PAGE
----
PICT, or QuickDraw/PICT, is a graphics file format native to Macintosh computers. It is associated with the QuickDraw API.
Though it is a vector format, it is often used as if it were a raster format. Many files contain just a single bitmap image.
PICT format is complicated and quirky. Although plenty of documentation about it exists, there does not appear to be any single source that provides a reasonably clear and complete specification.
A version 1 PICT file has (hex) bytes
11 01 at offset 522, and ends with
A version 2 PICT file has bytes
00 11 02 ff 0c 00 at offset 522, and ends with
Custom application data can be stored in PICT files by using the "LongComment" opcode. Each comment has an integer that identifies its "kind".
Notable comment kinds:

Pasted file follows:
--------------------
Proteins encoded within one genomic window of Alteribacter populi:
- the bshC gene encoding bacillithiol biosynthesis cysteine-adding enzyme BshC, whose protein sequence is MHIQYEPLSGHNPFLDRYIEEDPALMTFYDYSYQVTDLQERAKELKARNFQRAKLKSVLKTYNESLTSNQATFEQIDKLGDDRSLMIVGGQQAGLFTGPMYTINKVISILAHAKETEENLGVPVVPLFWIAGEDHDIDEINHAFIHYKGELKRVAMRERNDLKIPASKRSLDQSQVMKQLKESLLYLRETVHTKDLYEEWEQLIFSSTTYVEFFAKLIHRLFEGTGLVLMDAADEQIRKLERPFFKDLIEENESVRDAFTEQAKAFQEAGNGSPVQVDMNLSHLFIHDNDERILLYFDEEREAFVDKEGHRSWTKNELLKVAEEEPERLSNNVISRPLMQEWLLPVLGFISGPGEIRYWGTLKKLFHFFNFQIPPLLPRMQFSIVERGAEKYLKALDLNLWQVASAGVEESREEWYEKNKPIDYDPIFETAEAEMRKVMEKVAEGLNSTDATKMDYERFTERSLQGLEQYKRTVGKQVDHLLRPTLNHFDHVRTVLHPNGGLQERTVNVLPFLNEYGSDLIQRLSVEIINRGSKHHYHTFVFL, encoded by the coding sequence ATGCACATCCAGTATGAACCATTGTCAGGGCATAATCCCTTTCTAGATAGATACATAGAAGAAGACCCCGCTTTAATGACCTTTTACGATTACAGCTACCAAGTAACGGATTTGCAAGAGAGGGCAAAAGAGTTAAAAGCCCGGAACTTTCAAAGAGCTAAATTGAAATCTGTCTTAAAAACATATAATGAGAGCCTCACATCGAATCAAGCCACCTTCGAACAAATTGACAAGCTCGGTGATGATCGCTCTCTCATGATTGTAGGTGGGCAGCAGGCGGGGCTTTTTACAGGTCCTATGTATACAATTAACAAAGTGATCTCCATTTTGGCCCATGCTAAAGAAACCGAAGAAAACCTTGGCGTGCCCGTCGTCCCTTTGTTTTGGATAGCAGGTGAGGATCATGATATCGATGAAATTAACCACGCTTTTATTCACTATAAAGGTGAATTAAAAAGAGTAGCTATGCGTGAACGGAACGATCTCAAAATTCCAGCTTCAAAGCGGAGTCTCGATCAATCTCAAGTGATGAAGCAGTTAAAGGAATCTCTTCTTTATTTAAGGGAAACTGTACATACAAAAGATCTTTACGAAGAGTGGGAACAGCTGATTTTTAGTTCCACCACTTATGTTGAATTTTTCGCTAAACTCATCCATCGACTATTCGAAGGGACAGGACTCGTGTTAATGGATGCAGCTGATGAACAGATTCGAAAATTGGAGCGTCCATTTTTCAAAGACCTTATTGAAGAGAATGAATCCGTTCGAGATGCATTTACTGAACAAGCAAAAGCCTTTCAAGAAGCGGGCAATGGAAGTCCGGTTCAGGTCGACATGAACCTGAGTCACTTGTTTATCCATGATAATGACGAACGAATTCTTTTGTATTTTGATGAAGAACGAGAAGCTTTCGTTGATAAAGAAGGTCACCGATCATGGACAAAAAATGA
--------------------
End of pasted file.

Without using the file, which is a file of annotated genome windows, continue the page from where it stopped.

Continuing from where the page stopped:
- 100 is an Application Comment (see below).
- 220 is used for ICC profile data.
- 498 appears to be related to Photoshop, though it might also be used for other things.
The "kind" does little to identify the application, or prevent collisions. A better way is to use kind 100, which has a standard way to include a 4-byte application signature.
- Many bitmap images are compressed using PackBits.
- Opcodes 0x8200 and 0x8201 use a format based on QuickTime or QTIF. This, in turn, is often used as a wrapper for an image in JPEG format.
- PICT is used for graphics stored within Keynote documents.
- Encapsulated PostScript
- Inside Macintosh: Imaging With QuickDraw
- PICT File Format Notes
- Macintosh Technical Note QD14 (a.k.a. TN21): QuickDraw's Internal Picture Definition - PICT version 1 (from archive.org)
- PICT.ZIP - Probably a lot of information here, but in inconvenient formats
- Macintosh Technical Note QD06 (a.k.a TN181): Every Picture [Comment] Tells Its Story, Don't It? - PICT Application Comments (from archive.org)
- HELIOS ICC profile tagging specifications - Tells how to embed an ICC profile in a PICT file
- http://cd.textfiles.com/fantaziasampler/CLIPART/PCT/ - Version 1
- http://www.ngdc.noaa.gov/mgg/geology/lazarus/ch7/pict_plots/ - Vector-only PICTs